|Share on Facebook|
|Share on Twitter|
Forest Park resident Dr. Andre Hines is looking forward to the full implementation of The Patient Protection and Affordable Care Act (PPACA), which is informally referred to as "Obamacare."
The CEO of Circle Family HealthCare Network (CFHCN) tells the following story to illustrate why she favors the health care reforms signed into law by President Barack Obama in 2010. Last year, regulators from the State of Illinois were meticulously reviewing every aspect of Circle Family's Humboldt Park site while she was frantically trying to find a way to meet her payroll because the state is so far behind on its payments to her agency.
"I was angry for the whole three days of the review," she said. "The state has never skipped a beat in reviewing us, but I can't get the money from them to pay my staff. I've never heard of the state missing a payroll, but I have the burden of figuring out where the money is going to come from to meet the payroll of a small community health center."
When the reviewers couldn't find one error after examining the charts and told her that the clinic had done an excellent and unprecedented job, Hines replied, "I realized only an hour ago that I would be able to pay this outstanding staff tomorrow. Do you understand the impact of that?"
According to statistics from the Chicago Public Schools' lunch program, 90 percent of the children who attend Austin public schools are from poor families, 6 percent are working poor, and 4 percent are lower-middle income. According to the 2000 U.S. Census, the per capita income in Austin is approximately $12,823. Currently, Austin is recognized as one of the most crime-ridden areas in Chicago. The neighborhood is plagued by illegal drug markets and high murder rates. About a quarter (24.1 percent) of Austin's population live in poverty, according to the Center for Labor and Community Research (unemployment was 21 percent in 2011).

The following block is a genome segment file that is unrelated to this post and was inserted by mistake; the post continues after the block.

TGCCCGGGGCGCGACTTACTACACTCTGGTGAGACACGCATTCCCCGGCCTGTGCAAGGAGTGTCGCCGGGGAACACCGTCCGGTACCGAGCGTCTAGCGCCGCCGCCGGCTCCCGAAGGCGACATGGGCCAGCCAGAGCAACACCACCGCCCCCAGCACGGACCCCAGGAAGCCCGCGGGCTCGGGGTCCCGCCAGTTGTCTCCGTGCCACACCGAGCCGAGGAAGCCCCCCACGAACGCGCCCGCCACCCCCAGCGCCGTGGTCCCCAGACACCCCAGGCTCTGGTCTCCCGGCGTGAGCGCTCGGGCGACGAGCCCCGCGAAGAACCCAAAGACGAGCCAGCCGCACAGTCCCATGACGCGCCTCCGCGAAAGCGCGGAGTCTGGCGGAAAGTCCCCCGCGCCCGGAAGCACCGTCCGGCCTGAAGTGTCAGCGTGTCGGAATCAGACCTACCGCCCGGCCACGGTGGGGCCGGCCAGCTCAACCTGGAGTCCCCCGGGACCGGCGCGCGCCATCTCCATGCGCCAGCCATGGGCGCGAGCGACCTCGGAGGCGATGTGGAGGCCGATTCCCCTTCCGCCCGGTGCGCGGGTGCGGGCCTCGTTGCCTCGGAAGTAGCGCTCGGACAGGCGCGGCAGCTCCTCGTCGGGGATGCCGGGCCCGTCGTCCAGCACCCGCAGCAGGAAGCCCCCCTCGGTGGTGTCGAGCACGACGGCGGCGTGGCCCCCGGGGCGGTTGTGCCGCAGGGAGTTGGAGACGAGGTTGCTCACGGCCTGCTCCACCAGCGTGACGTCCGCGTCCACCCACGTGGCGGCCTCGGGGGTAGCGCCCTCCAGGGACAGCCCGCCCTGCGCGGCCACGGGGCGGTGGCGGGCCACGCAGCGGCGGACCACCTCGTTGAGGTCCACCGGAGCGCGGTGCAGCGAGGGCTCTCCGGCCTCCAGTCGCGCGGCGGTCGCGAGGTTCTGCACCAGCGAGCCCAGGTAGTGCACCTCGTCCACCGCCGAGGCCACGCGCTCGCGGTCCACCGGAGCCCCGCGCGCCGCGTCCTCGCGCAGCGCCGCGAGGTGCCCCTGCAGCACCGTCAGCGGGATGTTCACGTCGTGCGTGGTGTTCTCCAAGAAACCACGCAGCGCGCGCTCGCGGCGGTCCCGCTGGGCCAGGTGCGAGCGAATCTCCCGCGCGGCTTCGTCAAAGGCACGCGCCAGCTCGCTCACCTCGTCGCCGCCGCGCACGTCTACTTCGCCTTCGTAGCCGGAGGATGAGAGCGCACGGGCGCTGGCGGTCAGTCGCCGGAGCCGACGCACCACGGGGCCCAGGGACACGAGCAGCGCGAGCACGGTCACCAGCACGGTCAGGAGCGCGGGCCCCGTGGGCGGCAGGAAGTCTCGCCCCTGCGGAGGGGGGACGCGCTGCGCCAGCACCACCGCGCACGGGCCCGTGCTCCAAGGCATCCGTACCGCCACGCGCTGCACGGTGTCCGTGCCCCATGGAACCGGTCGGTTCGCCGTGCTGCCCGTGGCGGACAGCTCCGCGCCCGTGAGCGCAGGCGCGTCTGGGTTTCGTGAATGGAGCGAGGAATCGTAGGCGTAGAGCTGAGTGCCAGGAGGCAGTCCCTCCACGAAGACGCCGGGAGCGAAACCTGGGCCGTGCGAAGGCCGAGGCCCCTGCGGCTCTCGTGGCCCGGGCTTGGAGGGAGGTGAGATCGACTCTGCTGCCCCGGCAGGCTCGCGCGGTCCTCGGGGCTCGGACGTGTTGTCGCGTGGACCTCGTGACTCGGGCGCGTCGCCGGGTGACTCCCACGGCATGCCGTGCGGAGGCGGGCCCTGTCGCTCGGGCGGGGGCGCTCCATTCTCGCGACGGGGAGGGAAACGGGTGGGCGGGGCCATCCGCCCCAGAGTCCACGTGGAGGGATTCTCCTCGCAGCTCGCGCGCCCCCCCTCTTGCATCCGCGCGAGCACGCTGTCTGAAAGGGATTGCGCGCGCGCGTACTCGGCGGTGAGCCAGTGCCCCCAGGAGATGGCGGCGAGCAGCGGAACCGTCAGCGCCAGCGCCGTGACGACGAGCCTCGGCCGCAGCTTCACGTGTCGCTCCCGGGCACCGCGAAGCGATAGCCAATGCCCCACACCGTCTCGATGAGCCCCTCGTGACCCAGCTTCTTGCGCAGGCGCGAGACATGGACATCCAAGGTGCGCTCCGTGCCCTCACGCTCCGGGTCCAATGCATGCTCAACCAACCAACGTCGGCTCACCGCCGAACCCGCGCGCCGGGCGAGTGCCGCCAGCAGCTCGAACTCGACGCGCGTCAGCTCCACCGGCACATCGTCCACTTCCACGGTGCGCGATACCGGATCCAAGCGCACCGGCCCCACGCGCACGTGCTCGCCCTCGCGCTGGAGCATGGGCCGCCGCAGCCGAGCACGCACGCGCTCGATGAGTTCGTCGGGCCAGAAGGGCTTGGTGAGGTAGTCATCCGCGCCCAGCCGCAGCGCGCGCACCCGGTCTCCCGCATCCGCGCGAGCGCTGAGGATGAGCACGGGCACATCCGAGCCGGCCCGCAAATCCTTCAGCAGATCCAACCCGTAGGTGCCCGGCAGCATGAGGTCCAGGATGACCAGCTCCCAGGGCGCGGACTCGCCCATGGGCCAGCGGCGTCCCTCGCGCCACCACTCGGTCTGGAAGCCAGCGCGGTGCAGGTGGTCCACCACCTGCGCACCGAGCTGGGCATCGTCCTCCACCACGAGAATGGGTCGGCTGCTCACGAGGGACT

Because the state has been so slow in reimbursing providers, Circle Famly missed payroll for all employees by a few days twice in 2011 and at present is one month behind in paying the doctors and senior management, Hines said, including herself.
At the end of her financial rope, she decided to go directly to her representatives in Springfield. Five clients and six staff climbed into a van and drove to the state capital for a meeting with state Sen. Don Harmon (39th) and state Sen. Camille Lily (4th) and state Rep. La Shawn Ford (8th).
"I expected it to go like it usually does," Hines recalled. "They would listen and then say, 'Thank you for coming and we'll get back to you.'"
Instead, Circle Family's CEO was blown away. Ford reserved a big boardroom and invited two representatives from the governor's office to sit in. When the people from the state were finished with all of their questions, they asked if any of the visitors wanted to say anything, to which one mental health client responded, "Yes, I have a question for you. How long would any of you work if you didn't get your paycheck?"
Ford followed up with a phone call the next day to say that the state comptroller's office was putting Circle Family on the expedited payment list, which means that Circle Family will get a check every month.
That response made the situation better regarding Medicare and Medicaid payments, but it did not do anything to cover expenses for services to uninsured patients who are charged as low as $15 for a visit, which would ordinarily be billed for $116.
That's why Hines said, "We're really excited about health care reform because as you can imagine, being a health care center in the community we serve where so many people are not covered, there will be a source of income for us once health care gets rolled out."
What will change in 2014 when Obamacare is fully implemented, Hines predicted, is that more people will be covered, which means that Circle will be paid.
"We serve so many people who we don't get paid for right now," she said, "and that will be seriously minimized with health care reform.